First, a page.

With Los Angeles leading 133-132, the Bucks began closing in on West as he brought the ball over the 10-second line. Trapped against the sideline by Robertson and Jabbar, West tried to reverse his direction and cross over his dribble. The ball squirted away from him and was hopping rapidly toward the backcourt—where it automatically would have become the Bucks' property—when it hit Sokol, who was trailing the play and was unable to jump clear of the ball's path. Rebounding off the referee's thigh, the ball bounced directly back to West, who was again challenged by Jabbar. This time the big Milwaukee center batted the ball from West's hands, and Jerry narrowly outraced him to it. "It was like he was eight feet tall," West said, an observation that is not too far from wrong.

Before the third game, both teams staged secret practice sessions in the Milwaukee Arena. The Bucks worked out in characteristic near-silence, Costello guiding his tightly organized drills with little exchange of amenities or information with his players. The Lakers, who practice more than any other pro team, were looser. Neither West nor Chamberlain (who arrived in one of his custom-made pinstriped blue suits and walked through the patterns in his stockinged feet), participated fully in the drills. Even on strategy questions Sharman consulted with his players, who often made suggestions that were readily accepted.

After the game plans were set, the Lakers split into groups of twos and threes for their competitive shooting drills—conducted with plenty of cheating, laughter, ribaldry and lower forms of gamesmanship. At one point West bet Goodrich $100,000 (a substantial chunk of the two-year, $600,000 contract Jerry reportedly has approved for the coming seasons) that Gail could not make eight six-foot jump shots in a row. Goodrich easily made 10; collecting his winnings will be considerably more difficult. Wilt, long a great outside shooter in practice—he made 28 of 29 free throws this day—then defeated Goodrich in two of three games of shooting corner shots for $5 apiece.

The next night Chamberlain took only three shots in the entire game as Goodrich (30 points) and McMillian (27) again led the Laker offense. And again the Bucks lost a slim lead in the closing minutes. But it was Chamberlain who turned the game to the Lakers' favor. Chamberlain's tactic of overplaying Jabbar to his left had not been effective in the first 18 minutes of play; the Buck center had scored 17 points. Wilt's intent was to prevent Abdul-Jabbar from swinging leftward for his deadly hook shot, but Kareem had reacted by rolling to his right for short jumpers and several easy layups. But from 5:13 of the second period until 5:38 of the third, Wilt held Jabbar scoreless and blocked five of his shots, including a dunk and a layup in which Jabbar crashed into Wilt, knocking Chamberlain to the court in pain.

Meanwhile, McMillian scored 15 points as Los Angeles surged from three points behind to six ahead. Then Abdul-Jabbar, fooling Wilt with head fakes and flashy ball handling, scored four consecutive baskets, bringing the Bucks to a 72-72 tie. In the fourth quarter Chamberlain regained his mastery, holding Kareem without a field goal in the final 11:10. In all, Abdul-Jabbar scored 33 points and outrebounded Wilt, but Chamberlain had forced him to take 37 shots to hit his total.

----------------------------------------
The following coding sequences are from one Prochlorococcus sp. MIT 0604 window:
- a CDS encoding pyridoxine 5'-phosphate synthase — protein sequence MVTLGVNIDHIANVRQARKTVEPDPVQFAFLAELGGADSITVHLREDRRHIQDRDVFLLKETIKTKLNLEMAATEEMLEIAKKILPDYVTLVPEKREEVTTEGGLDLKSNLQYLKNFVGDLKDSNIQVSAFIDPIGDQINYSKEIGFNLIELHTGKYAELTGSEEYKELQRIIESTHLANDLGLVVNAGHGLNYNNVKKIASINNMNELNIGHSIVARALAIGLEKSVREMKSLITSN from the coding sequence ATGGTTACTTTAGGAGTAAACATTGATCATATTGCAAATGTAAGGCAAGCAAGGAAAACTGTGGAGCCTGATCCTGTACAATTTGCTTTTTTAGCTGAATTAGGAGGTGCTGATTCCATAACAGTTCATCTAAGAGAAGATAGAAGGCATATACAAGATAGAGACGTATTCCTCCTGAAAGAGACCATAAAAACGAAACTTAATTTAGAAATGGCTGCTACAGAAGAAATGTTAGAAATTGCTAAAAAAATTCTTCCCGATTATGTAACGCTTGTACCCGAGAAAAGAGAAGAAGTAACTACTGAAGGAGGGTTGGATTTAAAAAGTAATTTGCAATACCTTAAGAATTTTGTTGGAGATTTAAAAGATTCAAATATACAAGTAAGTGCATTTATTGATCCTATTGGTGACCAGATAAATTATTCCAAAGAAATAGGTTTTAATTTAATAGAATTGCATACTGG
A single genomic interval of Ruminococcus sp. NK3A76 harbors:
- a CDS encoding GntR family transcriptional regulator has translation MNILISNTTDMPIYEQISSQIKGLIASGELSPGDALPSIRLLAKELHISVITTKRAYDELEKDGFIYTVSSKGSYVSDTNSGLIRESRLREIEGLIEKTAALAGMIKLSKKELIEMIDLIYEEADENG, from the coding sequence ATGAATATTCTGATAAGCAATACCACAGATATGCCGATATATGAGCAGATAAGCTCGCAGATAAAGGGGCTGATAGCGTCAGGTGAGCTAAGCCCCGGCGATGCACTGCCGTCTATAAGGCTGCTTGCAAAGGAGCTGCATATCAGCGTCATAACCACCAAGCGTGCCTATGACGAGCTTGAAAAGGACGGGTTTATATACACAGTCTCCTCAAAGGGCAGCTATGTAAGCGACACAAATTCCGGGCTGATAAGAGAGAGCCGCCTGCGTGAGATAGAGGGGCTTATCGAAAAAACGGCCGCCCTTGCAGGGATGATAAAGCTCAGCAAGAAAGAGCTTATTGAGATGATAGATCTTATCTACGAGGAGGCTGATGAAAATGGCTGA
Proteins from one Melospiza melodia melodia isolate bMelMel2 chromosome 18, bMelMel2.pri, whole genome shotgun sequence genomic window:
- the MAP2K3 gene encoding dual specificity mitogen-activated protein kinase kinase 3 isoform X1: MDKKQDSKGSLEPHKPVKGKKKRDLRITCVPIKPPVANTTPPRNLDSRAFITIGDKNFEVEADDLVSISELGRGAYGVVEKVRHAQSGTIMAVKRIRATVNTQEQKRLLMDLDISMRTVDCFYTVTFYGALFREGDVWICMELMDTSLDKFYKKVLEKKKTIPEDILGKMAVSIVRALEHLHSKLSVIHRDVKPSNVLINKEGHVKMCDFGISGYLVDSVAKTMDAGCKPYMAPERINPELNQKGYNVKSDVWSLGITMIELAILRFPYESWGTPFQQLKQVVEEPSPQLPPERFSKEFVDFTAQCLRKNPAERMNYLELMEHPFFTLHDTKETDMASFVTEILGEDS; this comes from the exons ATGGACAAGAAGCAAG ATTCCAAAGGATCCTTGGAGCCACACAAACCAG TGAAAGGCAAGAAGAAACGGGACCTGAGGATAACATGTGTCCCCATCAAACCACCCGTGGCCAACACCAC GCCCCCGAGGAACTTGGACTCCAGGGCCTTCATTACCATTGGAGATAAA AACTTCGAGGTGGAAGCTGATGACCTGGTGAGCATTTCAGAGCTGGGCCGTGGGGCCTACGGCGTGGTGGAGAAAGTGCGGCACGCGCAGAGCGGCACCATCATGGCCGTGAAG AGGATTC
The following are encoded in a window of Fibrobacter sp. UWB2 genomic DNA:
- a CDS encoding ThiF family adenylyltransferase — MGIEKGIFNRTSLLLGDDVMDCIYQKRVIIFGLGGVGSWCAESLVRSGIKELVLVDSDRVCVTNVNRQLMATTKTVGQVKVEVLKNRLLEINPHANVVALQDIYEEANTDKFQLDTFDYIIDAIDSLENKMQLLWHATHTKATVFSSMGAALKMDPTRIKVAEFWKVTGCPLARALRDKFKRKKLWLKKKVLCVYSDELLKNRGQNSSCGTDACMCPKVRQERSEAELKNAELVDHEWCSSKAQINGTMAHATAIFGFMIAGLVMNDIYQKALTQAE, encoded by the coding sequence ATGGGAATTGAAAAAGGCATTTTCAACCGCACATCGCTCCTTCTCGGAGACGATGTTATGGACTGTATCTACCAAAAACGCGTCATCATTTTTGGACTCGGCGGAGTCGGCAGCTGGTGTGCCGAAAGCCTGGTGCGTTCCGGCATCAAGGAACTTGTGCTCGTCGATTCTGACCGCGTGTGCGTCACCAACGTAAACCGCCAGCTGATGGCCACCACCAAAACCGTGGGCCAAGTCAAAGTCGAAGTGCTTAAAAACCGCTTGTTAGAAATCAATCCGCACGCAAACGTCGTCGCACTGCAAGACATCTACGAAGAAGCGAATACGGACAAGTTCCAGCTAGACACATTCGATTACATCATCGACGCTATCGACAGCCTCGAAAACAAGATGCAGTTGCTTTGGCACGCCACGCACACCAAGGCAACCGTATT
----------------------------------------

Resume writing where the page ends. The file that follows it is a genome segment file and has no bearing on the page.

Several minutes after the game was over some of the Bucks were seen scampering from the arena still wearing their warmup suits, perhaps to escape the press, but also perhaps to avoid another bombing. During the evening a caller had informed arena officials that a bomb was inside, due to go off about 10 minutes after the game. Unlike the Lakers, it never went off.

Then came Sunday afternoon. And out came the Bucks, breathing fire, belching smoke, spitting venom and acting generally mean. Milwaukee broke to an 11-0 lead, and the Lakers never again came closer than five points as they lost 114-88.

It was a simple brute win—no comedy. All three of the Buck starting frontcourt men outrebounded Chamberlain (Milwaukee finished with a 75-43 advantage on the boards), and Kareem showed Wilt every move from a behind-the-back dribble to outside jump shots to a rare left-handed hook. He scored 31 points to celebrate his 25th birthday.

But more important than Jabbar's superiority over Wilt—which is never unexpected—was the performance of his Buck teammates. Robertson again stymied West, who scored on only nine of 23 shots and, more surprisingly, turned in a sloppy floor game. "I'm tired of shooting, I'm tired of doing everything," West had complained earlier. "I'm supposed to score, and then I'm supposed to defend against the other team's high-scoring guard. I played too many minutes again this year. When there are 17,000 people in The Forum, for example, I have to play 40 minutes whether the game is close or not."

Slender Bob Dandridge outmuscled McMillian, scoring 24 points, pulling in 15 rebounds and holding the bigger man to 18 points. Although he was the only Laker regular shooting accurately, McMillian only took four shots in the second half as Dandridge, with ample help from Jabbar, screened him from the ball. Still, McMillian was occasionally left wide open while other Lakers were taking difficult shots.

"Don't ask me how it happened," he shrugged. And then he pointed at West and Goodrich sitting in front of adjacent lockers. "Ask them. They're the guys with the ball."

Thus, after splitting the first four games, the Lakers headed back to the Coast and its theoretic edge, the home-court advantage. But perhaps Milwaukee held a bigger one. In the composite of those games, the Bucks had outshot, out-rebounded and outscored Los Angeles. Twice they had defeated the Lakers embarrassingly. "They really haven't proved they can beat us yet," said Costello. "They've won by one point and three; we've won by 21 and 26." If the Lakers can keep the games close, they should win. But the Milwaukee Bucks may not stand still long enough for that to happen.



Overcrowding Jabbar to the left to protect against Milwaukee star's deadly hook shots, Chamberlain rises up with a lofty blockade.



Wilt sprawls in pain after he blocked Jabbar, then bounced into opponent on the way down.



Mixing it up at close quarters, West, Jabbar, Wilt and Oscar present this entangled portrait.



Tightly sandwiched, Goodrich sneaks out.



Firing around Oscar, West applies a pass.